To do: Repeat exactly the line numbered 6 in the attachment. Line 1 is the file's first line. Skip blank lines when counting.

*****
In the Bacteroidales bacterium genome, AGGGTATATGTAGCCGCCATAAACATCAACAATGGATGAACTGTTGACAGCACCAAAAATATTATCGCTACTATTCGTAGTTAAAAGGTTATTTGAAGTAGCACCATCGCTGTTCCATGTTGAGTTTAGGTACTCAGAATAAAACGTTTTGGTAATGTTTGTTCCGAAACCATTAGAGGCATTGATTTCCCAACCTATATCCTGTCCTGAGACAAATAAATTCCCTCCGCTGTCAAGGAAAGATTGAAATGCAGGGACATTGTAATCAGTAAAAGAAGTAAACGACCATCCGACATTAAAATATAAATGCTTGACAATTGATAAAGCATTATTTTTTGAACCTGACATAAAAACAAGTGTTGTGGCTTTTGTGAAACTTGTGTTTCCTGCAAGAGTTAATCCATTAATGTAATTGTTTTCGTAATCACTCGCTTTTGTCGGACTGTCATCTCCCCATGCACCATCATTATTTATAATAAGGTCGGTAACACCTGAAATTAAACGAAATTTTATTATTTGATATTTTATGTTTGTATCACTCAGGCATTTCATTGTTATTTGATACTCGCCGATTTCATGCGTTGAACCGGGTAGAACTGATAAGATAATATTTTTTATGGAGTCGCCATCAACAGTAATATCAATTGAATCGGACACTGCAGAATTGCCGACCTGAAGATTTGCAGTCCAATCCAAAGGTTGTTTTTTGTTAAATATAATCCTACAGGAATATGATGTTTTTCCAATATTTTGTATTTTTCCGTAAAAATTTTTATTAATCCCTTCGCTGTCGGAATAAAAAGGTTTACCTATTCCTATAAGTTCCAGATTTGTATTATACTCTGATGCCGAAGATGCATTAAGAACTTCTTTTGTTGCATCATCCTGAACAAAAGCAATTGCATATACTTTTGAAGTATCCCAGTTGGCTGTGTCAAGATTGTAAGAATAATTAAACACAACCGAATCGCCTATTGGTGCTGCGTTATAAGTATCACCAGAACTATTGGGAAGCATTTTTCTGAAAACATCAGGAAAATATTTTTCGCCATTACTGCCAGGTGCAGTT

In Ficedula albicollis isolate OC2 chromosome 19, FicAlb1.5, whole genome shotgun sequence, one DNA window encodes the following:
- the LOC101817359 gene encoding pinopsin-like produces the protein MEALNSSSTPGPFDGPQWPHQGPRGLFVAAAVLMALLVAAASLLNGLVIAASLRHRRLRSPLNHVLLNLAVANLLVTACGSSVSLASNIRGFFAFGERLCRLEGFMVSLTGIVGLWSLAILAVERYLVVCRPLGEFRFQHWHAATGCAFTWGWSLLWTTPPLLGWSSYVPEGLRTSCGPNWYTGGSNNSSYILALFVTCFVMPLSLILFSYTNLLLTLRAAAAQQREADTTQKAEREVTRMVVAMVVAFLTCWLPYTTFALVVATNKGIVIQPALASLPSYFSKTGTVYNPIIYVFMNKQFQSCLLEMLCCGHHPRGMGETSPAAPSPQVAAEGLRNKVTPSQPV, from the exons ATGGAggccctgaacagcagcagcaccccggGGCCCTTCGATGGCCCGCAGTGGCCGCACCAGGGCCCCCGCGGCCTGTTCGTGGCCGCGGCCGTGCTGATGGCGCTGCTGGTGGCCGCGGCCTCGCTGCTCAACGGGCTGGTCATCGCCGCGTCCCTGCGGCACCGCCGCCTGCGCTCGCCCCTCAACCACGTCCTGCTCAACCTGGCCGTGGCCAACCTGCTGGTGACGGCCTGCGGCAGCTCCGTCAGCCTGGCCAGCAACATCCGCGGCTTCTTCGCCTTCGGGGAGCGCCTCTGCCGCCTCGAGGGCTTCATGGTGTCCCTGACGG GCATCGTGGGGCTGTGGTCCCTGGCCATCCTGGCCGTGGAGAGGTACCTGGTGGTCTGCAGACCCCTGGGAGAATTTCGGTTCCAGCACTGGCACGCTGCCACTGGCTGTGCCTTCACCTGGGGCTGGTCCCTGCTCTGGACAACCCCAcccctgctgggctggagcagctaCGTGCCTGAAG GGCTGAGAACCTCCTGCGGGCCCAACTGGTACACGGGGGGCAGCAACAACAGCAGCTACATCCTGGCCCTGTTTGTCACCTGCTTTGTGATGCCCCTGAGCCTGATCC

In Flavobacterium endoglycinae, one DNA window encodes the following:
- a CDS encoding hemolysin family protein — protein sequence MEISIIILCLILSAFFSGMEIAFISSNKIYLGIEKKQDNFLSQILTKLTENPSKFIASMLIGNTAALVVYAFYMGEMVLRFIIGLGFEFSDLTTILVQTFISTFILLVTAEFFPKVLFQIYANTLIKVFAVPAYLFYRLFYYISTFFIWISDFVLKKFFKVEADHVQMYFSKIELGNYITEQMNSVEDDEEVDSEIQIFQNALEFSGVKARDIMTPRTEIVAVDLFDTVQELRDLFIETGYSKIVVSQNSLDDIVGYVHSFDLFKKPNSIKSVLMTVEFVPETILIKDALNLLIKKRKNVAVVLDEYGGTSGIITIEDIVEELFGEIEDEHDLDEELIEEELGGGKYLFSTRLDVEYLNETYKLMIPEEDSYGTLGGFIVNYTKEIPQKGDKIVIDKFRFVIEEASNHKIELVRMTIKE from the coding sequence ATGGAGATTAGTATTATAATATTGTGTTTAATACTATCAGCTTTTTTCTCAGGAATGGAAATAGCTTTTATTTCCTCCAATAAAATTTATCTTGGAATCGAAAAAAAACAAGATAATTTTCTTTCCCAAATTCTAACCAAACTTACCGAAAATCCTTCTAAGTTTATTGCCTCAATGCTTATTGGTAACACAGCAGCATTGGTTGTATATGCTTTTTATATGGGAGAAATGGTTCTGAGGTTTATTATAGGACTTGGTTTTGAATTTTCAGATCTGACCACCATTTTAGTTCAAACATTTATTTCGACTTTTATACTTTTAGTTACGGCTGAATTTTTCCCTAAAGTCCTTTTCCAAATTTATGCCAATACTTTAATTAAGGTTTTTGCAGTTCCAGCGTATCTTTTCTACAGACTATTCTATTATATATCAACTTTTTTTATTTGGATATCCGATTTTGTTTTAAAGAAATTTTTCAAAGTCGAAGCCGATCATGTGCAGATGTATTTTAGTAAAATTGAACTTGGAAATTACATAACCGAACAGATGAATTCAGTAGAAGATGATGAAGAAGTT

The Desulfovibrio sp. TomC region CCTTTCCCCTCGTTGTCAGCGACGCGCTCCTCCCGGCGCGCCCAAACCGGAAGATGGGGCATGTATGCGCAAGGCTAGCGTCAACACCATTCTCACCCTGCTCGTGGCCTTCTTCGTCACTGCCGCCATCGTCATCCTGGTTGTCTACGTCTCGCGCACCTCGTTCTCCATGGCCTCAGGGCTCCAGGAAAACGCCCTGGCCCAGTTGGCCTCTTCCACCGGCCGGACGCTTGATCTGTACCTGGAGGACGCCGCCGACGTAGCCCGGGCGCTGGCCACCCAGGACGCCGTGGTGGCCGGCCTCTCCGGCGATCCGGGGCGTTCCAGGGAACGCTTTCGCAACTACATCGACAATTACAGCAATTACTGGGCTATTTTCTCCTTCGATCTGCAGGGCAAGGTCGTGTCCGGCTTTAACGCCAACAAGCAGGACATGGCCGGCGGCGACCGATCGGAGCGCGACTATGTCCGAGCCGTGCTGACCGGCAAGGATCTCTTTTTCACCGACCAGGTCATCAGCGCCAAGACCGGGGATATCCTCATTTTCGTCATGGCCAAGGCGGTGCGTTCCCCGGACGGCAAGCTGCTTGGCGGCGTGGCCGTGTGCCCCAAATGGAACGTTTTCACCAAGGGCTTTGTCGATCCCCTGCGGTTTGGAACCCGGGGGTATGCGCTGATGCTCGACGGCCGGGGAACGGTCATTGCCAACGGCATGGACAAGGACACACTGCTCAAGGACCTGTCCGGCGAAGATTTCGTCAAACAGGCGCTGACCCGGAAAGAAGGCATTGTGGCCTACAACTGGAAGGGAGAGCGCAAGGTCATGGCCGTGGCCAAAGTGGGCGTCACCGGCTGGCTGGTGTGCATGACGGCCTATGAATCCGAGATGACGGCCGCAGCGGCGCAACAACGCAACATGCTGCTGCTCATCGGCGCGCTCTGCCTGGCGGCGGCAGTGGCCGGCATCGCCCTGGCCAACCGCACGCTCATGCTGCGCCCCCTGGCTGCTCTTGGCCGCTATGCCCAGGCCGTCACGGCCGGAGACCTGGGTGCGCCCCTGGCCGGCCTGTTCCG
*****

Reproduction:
The Desulfovibrio sp. TomC region CCTTTCCCCTCGTTGTCAGCGACGCGCTCCTCCCGGCGCGCCCAAACCGGAAGATGGGGCATGTATGCGCAAGGCTAGCGTCAACACCATTCTCACCCTGCTCGTGGCCTTCTTCGTCACTGCCGCCATCGTCATCCTGGTTGTCTACGTCTCGCGCACCTCGTTCTCCATGGCCTCAGGGCTCCAGGAAAACGCCCTGGCCCAGTTGGCCTCTTCCACCGGCCGGACGCTTGATCTGTACCTGGAGGACGCCGCCGACGTAGCCCGGGCGCTGGCCACCCAGGACGCCGTGGTGGCCGGCCTCTCCGGCGATCCGGGGCGTTCCAGGGAACGCTTTCGCAACTACATCGACAATTACAGCAATTACTGGGCTATTTTCTCCTTCGATCTGCAGGGCAAGGTCGTGTCCGGCTTTAACGCCAACAAGCAGGACATGGCCGGCGGCGACCGATCGGAGCGCGACTATGTCCGAGCCGTGCTGACCGGCAAGGATCTCTTTTTCACCGACCAGGTCATCAGCGCCAAGACCGGGGATATCCTCATTTTCGTCATGGCCAAGGCGGTGCGTTCCCCGGACGGCAAGCTGCTTGGCGGCGTGGCCGTGTGCCCCAAATGGAACGTTTTCACCAAGGGCTTTGTCGATCCCCTGCGGTTTGGAACCCGGGGGTATGCGCTGATGCTCGACGGCCGGGGAACGGTCATTGCCAACGGCATGGACAAGGACACACTGCTCAAGGACCTGTCCGGCGAAGATTTCGTCAAACAGGCGCTGACCCGGAAAGAAGGCATTGTGGCCTACAACTGGAAGGGAGAGCGCAAGGTCATGGCCGTGGCCAAAGTGGGCGTCACCGGCTGGCTGGTGTGCATGACGGCCTATGAATCCGAGATGACGGCCGCAGCGGCGCAACAACGCAACATGCTGCTGCTCATCGGCGCGCTCTGCCTGGCGGCGGCAGTGGCCGGCATCGCCCTGGCCAACCGCACGCTCATGCTGCGCCCCCTGGCTGCTCTTGGCCGCTATGCCCAGGCCGTCACGGCCGGAGACCTGGGTGCGCCCCTGGCCGGCCTGTTCCG